Monday, August 28, 2006

Now I Know Why I Repress This Stuff

Yesterday, on our weekly trip to Chapters I picked up a copy of Suze Orman's book The Nine Steps to Financial Freedom.

For sometime I have only pick up O magazine to read her section. Before I started reading her column I didn't know that parents should cut off their adult children, and that you should never take money out of your retirement fund to pay for your children's schooling. Honestly, I didn't know those things made good financial sense. But one of the reasons I really like her is not only does she know her stuff financially, she deals with the emotions people have wrapped around their finances.

For example the first step in The Nine Steps to Financial Freedom is to think back to your childhood and try to identify the first time you became aware, really aware, of what money was and how it worked. She has found that our attitudes toward money are tied to one or two childhood experiences.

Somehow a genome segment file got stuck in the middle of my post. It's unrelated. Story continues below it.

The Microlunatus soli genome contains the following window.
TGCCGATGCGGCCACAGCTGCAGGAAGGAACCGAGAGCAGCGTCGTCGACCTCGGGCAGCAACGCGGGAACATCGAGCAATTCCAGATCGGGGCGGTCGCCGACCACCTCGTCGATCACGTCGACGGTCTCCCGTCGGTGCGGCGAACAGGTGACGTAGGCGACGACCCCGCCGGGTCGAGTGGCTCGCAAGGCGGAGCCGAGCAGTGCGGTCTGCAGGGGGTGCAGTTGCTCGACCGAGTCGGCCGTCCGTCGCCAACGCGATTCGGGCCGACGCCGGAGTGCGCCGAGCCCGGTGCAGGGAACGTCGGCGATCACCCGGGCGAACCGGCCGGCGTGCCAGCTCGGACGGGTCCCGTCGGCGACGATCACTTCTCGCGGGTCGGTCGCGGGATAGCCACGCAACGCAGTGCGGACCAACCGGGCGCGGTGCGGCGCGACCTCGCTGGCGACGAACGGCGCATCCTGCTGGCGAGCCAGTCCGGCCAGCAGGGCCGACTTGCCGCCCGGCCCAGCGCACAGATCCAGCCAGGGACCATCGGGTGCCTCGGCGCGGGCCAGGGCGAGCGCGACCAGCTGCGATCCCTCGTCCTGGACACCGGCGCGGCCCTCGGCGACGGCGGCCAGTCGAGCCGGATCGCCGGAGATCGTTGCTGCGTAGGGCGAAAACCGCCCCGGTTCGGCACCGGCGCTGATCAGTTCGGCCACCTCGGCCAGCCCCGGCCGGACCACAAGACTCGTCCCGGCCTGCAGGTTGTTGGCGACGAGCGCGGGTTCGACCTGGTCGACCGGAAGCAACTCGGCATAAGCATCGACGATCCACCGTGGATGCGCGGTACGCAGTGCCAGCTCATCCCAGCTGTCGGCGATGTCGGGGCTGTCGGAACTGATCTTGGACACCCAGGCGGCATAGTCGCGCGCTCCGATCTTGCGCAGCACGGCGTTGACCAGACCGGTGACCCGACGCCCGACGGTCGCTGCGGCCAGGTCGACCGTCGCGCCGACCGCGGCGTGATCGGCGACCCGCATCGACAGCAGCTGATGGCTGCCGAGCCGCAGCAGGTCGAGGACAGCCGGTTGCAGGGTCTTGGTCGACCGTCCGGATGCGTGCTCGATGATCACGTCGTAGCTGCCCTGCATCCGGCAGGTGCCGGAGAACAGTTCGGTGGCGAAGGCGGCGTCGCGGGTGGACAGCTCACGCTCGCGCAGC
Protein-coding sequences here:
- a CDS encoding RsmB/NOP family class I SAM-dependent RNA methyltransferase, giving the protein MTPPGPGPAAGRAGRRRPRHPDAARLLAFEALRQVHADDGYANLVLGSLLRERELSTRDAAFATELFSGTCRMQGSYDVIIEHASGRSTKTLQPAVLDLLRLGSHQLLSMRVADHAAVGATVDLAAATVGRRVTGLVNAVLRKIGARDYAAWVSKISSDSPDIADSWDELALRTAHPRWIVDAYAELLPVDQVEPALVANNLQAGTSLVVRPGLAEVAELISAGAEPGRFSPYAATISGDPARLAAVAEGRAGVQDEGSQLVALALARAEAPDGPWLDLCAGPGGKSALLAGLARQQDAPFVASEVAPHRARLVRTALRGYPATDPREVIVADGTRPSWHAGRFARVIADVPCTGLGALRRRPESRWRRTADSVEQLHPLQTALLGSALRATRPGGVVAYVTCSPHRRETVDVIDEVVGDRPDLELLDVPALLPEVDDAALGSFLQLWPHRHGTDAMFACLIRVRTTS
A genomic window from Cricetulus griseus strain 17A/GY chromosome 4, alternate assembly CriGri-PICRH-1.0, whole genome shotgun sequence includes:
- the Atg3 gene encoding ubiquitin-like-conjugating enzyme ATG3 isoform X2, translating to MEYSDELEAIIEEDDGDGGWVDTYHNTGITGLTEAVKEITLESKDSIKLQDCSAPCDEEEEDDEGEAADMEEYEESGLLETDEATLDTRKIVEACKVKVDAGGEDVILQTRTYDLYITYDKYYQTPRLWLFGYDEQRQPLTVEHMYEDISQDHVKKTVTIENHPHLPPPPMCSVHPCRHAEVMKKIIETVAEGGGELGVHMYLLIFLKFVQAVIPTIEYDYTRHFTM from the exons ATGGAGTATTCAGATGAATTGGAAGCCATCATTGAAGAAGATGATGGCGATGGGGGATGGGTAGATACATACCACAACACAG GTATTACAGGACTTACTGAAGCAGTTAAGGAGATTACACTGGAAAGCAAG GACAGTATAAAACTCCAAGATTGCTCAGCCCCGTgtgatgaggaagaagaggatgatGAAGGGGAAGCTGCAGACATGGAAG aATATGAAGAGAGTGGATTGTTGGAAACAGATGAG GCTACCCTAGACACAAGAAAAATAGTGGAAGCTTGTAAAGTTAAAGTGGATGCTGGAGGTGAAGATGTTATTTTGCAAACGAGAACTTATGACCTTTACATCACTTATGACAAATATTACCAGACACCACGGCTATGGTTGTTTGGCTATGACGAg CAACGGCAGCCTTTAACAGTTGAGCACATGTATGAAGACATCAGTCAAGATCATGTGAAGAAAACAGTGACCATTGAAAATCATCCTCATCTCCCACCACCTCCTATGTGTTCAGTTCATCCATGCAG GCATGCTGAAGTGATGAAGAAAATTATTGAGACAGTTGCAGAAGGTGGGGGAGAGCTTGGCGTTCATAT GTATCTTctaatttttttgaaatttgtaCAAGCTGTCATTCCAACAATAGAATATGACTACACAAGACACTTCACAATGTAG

After this soul searching you have to do up a monthly budget. I know all Financial Planners tell you to do this, but last night I spent two hours trying to figure out our financial situation. Don't get me wrong, Mark and I aren't anywhere near stealing food from a dumpster, but after having to list EVERY thing we spend money on I feel shame. Ashamed, of all the stupid things we spend money on. Yet, I definitely would not cut any of them; yes, it is a matter of life and death to have my nails done and no, I am not capable of cleaning my own house. I would rather be on a chain gang.

Having said that, and after the internal wrangling were finished and I had finished dissecting every expense I concluded I was happier not knowing where our money goes. It was such a nerve wracking experience I practically had to spritzed my whole body with wine when I was done.

1 comment:

Shirley said...

So what do you remember from your childhood about 'learning about money'? I need to know if I was right about that subject.